We had just moved to a sleepy little town on the Delaware River. The kind of place that is filled with walking and cycling paths. The weekends fill the main drag with antique hunters, bikers in leathers, cyclists in spandex and families strolling with sticky-fingered children. It was the first time since I gave The Boy up, that Gwynnie would be in my house; also the first time I was proud of where I had made a home. It even had a garden and tiny porch!

Everyone came, everyone talked, laughed, and ate well. As Gretchen sat on the porch talking music with my broth-in-law, Gwynnie chatted with her sister in the backyard and The Boy chased his sister around while she squealed, I realized some deep shit.

 I could, maybe, let up on all of the heartfelt yearning, because..here it comes.. I had a family.

It was filled with people who didn’t have any blood connecting them, and there wasn’t a language to easily explain it to outsiders, but it was strong and fierce and mine. More importantly, it was my daughters’ and her brothers’ and they would both be okay, neither of them was ever going to be alone.kisses4yrs

X is for Chemical X

Chemical X
Sugar. Spice. And everything nice. These were the ingredients chosen to create the perfect little girl. But Professor Utonium accidentally added an EXTRA INGREDIENT to the concoction…. CHEMICAL X. Thus, the POWERPUFF GIRLS WERE BORN

In April 2008 my daughter was born. She was exactly 8lbs, had all of her fingers and toes, she was perfect. A c-section helped.Asha42508_zps40ff6b64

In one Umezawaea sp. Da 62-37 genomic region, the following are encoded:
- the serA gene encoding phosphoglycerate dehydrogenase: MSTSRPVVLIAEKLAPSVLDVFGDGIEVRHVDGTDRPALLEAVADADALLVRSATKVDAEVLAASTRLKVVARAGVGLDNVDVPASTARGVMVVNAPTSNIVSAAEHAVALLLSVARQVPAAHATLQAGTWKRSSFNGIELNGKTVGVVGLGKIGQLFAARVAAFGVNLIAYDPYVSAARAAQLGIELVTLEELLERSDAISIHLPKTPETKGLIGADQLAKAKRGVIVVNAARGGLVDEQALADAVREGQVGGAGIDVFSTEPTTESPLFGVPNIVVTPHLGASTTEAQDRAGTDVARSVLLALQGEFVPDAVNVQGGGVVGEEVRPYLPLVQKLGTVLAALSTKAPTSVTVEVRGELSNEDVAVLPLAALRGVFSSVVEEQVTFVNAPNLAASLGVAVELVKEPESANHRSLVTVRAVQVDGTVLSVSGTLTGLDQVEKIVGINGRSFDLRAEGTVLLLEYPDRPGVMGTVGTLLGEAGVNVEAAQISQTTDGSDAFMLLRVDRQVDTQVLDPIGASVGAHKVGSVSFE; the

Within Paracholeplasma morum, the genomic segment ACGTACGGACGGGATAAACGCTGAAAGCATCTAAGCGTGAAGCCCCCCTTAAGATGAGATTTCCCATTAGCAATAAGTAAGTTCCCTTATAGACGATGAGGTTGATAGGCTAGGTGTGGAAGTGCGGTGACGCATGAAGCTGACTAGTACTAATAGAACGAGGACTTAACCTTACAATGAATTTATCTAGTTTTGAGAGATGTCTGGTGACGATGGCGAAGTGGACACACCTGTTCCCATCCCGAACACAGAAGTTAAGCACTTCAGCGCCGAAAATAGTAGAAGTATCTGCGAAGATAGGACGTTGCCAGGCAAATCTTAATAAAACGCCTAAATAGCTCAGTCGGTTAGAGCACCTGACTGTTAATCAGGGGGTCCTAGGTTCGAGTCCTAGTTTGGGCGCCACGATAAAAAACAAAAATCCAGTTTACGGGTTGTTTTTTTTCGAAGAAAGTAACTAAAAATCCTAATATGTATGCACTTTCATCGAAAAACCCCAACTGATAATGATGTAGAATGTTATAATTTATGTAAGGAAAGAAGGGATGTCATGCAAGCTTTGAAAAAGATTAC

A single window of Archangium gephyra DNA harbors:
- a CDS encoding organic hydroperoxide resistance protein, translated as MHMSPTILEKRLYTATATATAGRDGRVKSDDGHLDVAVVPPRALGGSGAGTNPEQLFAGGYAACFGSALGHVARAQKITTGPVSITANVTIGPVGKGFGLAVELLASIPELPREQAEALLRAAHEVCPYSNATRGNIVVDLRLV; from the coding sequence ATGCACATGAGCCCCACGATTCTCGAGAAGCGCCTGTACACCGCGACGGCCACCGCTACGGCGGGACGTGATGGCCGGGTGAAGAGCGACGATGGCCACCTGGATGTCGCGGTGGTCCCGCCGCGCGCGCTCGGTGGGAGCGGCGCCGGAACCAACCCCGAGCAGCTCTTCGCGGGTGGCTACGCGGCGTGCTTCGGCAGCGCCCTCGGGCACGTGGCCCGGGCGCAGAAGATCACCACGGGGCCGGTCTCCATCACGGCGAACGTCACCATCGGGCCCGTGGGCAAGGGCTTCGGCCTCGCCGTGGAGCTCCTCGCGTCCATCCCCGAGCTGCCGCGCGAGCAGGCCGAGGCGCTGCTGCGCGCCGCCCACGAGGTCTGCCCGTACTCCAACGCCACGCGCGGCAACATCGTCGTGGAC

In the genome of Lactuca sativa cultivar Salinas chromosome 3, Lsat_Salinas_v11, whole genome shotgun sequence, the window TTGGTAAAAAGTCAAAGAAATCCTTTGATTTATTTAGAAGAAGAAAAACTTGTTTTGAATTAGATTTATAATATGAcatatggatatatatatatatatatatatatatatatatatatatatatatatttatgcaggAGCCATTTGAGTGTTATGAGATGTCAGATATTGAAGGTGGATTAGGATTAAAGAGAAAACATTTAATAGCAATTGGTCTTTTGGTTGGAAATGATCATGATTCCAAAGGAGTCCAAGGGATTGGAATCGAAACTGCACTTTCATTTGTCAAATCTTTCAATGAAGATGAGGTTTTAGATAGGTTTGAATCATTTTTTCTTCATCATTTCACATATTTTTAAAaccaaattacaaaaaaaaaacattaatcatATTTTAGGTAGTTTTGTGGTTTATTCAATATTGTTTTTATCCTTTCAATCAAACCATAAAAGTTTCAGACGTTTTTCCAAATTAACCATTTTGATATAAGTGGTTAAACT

A small note about c-sections, I don’t understand why anyone would get one voluntarily. I’d choose the pain over and over again. My daughter was breach despite every effort to shift her. I was strapped down and I couldn’t hold this baby that I was getting to keep, it broke my heart. Thankfully it was a sad whisper among a joyful noise.

My room was filled with people and gifts and smiles. I couldn’t have asked for a better welcome for this new life.  Spring, sprung in during the time I was in the hospital and everything seemed to of flowered to welcome this child destined for sunshine and warmth. It was  a stark difference from how alone I was the first time, or how very sad I was then. Instead of loss and heartbreak, this was all about love and life.

5660_148663340751_3041154_nI named her Asha which means “Hope” in Sanskrit and “Life” in Swahili. It seemed apt. I think names are important, they are one of a mothers’ first gifts afetr life and I hope hers’ shapes her well.

When I spoke with The Boy after she was born, he asked how much she weighed (he was 8.6) and he was quick to point out he was bigger. I brought her up to see them when she was 4 months old. It was probably one of the easiest visits I had ever had, as the dynamic began to shift.

I was only a few years older than their oldest niece and nephew, yet I was not a peer for those kids or for the adults, it had always been an 1113_51130610751_8253_nunsettled place to find footing, along with all of the rest. Now, a decade later,  I was a mother in the true sense, and it was new unblemished ground.